Note: CONTAINS AVENGERS: INFINITY WAR SPOILERS (obviously)
Avengers: Infinity War quickly establishes Thanos (Josh Brolin) as the biggest, baddest villain in the MCU.
In the opening of the movie, he smooshes The Hulk with ease, has his minion impale Heimdall… and completes the hat trick by choking Loki (Tom Hiddleston) to death when the trickster god attempts to stab him.
So that’s it. No more fake-outs. This time Loki is surely dead, right?
Well, not according to reddit user radkarth, who has an intriguing theory that points to yet another trick from the Asgardian god of mischief.
The theory rests on Loki being right-handed. When he fights with his staff or the mind-controlling sceptre, he holds them in his right hand.
However, when he attempts to stab Thanos, he uses his left hand. When else has he swapped hands in the MCU? During his fight with the dark elves in Thor: The Dark World, just before he was ‘killed’ by Kurse.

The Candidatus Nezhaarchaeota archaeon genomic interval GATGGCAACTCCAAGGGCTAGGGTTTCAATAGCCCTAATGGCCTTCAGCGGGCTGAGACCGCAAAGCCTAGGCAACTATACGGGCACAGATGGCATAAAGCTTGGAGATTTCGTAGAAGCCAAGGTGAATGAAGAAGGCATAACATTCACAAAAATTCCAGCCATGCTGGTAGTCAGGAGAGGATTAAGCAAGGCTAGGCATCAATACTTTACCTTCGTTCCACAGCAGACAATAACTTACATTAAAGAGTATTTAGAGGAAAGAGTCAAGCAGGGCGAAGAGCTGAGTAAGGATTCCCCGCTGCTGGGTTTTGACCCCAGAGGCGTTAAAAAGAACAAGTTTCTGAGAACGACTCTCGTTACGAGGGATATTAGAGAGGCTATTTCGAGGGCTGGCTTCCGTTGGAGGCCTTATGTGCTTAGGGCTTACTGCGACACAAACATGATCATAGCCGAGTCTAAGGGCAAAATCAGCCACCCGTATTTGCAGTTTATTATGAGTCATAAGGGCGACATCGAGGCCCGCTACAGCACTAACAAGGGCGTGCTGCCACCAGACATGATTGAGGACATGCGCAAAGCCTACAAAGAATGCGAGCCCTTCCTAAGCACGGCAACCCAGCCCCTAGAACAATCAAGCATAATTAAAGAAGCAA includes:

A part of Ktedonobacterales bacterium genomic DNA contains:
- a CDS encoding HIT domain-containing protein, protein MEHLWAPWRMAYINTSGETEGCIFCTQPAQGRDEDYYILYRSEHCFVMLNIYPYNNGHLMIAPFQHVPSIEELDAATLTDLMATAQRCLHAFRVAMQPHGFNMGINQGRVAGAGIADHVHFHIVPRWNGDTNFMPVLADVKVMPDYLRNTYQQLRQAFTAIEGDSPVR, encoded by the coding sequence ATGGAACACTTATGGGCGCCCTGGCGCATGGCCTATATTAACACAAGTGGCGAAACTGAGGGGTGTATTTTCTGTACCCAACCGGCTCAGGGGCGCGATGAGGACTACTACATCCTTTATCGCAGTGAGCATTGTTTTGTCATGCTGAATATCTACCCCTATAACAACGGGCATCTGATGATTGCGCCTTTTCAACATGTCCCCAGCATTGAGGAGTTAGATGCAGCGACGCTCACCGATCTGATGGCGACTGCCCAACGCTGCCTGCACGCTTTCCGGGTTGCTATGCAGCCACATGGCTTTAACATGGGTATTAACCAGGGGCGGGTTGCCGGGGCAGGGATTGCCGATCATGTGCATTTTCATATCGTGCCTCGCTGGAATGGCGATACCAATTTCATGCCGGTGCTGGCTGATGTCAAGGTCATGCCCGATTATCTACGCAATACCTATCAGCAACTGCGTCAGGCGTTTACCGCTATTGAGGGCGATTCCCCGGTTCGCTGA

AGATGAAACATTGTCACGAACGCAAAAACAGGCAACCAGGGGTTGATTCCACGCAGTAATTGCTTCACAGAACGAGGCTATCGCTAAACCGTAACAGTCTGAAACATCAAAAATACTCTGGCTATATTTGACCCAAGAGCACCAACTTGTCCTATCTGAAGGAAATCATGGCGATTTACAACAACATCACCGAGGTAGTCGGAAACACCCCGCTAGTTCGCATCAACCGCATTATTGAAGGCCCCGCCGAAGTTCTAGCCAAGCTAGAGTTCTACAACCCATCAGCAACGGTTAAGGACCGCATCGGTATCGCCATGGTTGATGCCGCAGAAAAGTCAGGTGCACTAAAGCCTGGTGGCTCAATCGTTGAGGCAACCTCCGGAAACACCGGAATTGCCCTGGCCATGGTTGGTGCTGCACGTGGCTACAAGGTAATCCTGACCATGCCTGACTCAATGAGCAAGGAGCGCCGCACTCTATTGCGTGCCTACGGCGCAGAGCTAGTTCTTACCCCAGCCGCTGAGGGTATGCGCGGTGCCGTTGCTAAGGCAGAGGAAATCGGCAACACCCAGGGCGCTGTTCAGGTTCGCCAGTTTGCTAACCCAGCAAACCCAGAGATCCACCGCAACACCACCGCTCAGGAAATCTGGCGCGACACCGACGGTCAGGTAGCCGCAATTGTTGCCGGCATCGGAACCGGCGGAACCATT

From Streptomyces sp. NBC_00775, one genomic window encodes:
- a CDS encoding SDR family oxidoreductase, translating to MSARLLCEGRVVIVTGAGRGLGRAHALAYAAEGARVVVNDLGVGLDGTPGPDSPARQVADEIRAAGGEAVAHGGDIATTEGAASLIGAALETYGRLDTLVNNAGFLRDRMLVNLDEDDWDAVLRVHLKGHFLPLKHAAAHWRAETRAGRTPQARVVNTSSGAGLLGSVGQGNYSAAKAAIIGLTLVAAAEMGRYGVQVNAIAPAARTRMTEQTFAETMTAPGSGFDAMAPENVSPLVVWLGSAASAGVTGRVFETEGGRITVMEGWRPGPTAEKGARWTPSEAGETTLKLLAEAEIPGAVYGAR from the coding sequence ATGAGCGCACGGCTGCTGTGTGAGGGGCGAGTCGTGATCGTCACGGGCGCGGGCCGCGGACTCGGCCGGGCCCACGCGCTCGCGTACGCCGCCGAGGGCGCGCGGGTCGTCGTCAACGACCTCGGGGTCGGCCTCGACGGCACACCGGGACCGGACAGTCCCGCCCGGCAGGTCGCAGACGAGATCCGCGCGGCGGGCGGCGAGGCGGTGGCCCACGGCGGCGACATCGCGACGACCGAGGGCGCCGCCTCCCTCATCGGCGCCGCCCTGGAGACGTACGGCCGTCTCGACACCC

Of course, Loki survived that first battle, and was able to replace Odin and take over Asgard without anyone realising for months, if not years.
Could the left-handed wielding occur because in both instances, Loki had created a mirror image of himself, an illusion that appeared to die to trick his enemies? It would certainly be a sneaky way of Marvel hiding the truth about his fate in plain sight.
As much as we like the theory, we have to admit that it’s not watertight. It looks as though Loki switches hands during the Dark World fight scene, and Thor: Ragnarok establishes that he is skilled at fighting with a dagger in each hand. So things aren’t as clear as we would like.
However, there is another theory that Loki will return for Avengers 4 – thanks to time travel!
So what do you think? At this point we wouldn’t be surprised to see that Loki was still alive, although Marvel would have a really hard time ever convincing us that he was dead again if that’s the case.
If the MCU has established anything, it’s that you can never be sure when it comes to the god of mischief.
Avengers 4 will be released in the UK on April 26, 2019, and in the US on May 3, 2019.
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